GREENSBORO, N.C. -- Latoya Davis went home Thursday with bags of fresh produce from the food pantry at Greensboro Urban Ministry.
"I like the lettuce, the kale, the tomatoes," she said.
She says, right now, she can't afford to buy fruits and vegetables from the grocery store.
"We have no money to buy food," Davis said.
Being out of work and dealing with expenses from the sudden death of her son, she says money's tight.
"Since this has happened, it's been a lot of stress on me and my daughter," she said. "It's a hard time right now for us."
She's also diabetic, with a strict list of foods doctors want her to eat.
"Greens, carrots," she said.
It’s produce she and others in need can now get from the nonprofit's food pantry.
"Baby spinach, oranges, bananas, bagged salads," said Myron Wilkins, executive director of Greensboro Urban Ministry.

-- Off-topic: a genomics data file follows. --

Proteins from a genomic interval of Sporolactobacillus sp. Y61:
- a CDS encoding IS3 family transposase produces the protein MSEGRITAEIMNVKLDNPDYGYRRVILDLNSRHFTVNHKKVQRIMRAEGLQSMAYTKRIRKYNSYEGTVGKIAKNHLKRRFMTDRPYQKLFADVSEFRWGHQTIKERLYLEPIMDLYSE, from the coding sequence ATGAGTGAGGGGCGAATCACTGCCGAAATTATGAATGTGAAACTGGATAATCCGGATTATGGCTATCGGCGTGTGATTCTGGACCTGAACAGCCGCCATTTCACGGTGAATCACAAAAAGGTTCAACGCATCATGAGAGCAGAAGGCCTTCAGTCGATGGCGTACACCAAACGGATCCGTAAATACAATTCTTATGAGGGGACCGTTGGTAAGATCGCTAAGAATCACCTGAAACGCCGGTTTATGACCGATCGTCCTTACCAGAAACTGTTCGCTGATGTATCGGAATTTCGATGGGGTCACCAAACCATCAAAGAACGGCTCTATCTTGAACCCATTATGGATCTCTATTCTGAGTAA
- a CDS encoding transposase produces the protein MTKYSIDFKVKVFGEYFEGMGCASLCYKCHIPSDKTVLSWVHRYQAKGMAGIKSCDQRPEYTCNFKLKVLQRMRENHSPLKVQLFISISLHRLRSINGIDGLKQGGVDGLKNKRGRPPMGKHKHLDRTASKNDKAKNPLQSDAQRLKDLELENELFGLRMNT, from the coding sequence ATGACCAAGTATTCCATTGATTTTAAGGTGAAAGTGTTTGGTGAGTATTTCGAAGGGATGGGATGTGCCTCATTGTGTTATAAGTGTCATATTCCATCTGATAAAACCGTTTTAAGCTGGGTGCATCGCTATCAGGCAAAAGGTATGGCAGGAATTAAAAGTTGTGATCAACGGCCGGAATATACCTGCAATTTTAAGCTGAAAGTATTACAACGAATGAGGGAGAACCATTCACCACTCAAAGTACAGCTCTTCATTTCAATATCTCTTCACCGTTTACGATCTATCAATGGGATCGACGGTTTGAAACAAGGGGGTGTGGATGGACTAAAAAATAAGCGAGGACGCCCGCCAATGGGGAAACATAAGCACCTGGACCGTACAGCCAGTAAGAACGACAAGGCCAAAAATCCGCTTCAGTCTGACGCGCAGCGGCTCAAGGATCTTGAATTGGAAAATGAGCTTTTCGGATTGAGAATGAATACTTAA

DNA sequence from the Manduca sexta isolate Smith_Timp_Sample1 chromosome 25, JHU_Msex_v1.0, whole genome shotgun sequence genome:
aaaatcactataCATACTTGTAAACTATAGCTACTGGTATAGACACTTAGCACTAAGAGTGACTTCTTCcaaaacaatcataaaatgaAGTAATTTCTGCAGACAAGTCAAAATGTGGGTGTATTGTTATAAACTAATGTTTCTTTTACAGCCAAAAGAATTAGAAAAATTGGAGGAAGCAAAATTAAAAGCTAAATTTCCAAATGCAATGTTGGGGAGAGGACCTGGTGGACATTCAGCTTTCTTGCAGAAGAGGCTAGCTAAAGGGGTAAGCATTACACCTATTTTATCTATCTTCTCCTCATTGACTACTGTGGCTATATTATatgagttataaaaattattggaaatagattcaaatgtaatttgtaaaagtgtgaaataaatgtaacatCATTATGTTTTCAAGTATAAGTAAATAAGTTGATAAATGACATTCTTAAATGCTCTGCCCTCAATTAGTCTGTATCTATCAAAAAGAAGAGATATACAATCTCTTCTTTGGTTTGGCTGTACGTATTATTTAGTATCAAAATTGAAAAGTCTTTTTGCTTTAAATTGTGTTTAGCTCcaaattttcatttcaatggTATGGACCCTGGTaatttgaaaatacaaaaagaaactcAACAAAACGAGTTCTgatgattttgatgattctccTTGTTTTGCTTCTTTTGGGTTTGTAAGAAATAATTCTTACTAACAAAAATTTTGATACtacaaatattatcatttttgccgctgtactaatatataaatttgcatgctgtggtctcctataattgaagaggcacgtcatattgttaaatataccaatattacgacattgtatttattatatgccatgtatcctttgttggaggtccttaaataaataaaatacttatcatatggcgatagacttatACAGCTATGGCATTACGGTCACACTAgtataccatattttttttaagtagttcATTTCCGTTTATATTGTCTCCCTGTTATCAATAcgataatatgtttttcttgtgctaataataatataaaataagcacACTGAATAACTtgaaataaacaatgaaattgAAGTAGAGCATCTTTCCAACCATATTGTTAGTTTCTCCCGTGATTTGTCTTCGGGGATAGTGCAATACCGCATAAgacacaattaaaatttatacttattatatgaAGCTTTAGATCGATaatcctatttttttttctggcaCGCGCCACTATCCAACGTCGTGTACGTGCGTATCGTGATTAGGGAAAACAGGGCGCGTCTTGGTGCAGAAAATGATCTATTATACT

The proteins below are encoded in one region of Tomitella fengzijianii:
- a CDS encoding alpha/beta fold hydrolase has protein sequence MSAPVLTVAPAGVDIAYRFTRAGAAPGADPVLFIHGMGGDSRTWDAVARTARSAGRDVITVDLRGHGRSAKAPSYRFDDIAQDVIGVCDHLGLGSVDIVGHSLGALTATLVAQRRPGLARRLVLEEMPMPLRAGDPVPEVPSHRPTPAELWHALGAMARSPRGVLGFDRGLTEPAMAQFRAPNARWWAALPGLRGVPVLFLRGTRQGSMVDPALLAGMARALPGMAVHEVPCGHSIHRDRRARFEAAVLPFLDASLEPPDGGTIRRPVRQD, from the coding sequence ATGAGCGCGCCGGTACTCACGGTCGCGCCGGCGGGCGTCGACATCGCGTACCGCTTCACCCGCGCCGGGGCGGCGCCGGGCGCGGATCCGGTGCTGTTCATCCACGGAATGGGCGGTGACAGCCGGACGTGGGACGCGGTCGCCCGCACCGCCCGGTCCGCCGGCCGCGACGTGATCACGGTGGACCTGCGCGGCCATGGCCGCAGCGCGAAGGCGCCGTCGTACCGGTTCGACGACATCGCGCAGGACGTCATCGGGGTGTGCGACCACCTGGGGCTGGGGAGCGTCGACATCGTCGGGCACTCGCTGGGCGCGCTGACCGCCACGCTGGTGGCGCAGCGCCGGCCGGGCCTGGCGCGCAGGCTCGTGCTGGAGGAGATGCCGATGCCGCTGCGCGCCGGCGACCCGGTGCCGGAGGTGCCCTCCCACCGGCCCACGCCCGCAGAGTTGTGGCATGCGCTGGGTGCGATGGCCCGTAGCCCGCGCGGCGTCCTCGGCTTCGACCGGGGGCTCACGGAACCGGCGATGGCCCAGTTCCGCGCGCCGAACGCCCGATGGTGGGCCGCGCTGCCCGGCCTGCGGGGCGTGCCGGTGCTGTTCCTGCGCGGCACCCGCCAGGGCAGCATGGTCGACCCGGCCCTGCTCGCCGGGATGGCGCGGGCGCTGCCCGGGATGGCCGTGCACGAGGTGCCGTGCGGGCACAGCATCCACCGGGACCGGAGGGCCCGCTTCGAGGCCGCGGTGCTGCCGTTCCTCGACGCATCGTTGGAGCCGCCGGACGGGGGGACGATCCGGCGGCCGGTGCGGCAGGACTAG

Wilkins says they started offering healthier options in December, partnering with Costco and other grocery stores.
"We want people to not only have food in their time of crisis, but we want people to be healthier in their eating," he said.
Wilkins says getting healthy food shouldn't depend on how much money you have.
"Having access to healthy nutritious food, having access to safe and affordable housing is a right that people should be afforded in our community," he said.
With 19 food deserts in Greensboro and seven in High Point, Wilkins says food insecurity is a crisis.
"On a given day, you as a family don't have access to healthy nutritious food," he said.
Wilkins says the nonprofit has also started offering sugar-free and low-sodium options to people with medical issues.
"We'll try to tailor those fresh fruits and vegetable to their needs," he said.
Clients like Davis say the changes are about much more than just food.
"I'm glad they started this program because it helps a lot of people, I'm sure," Davis said.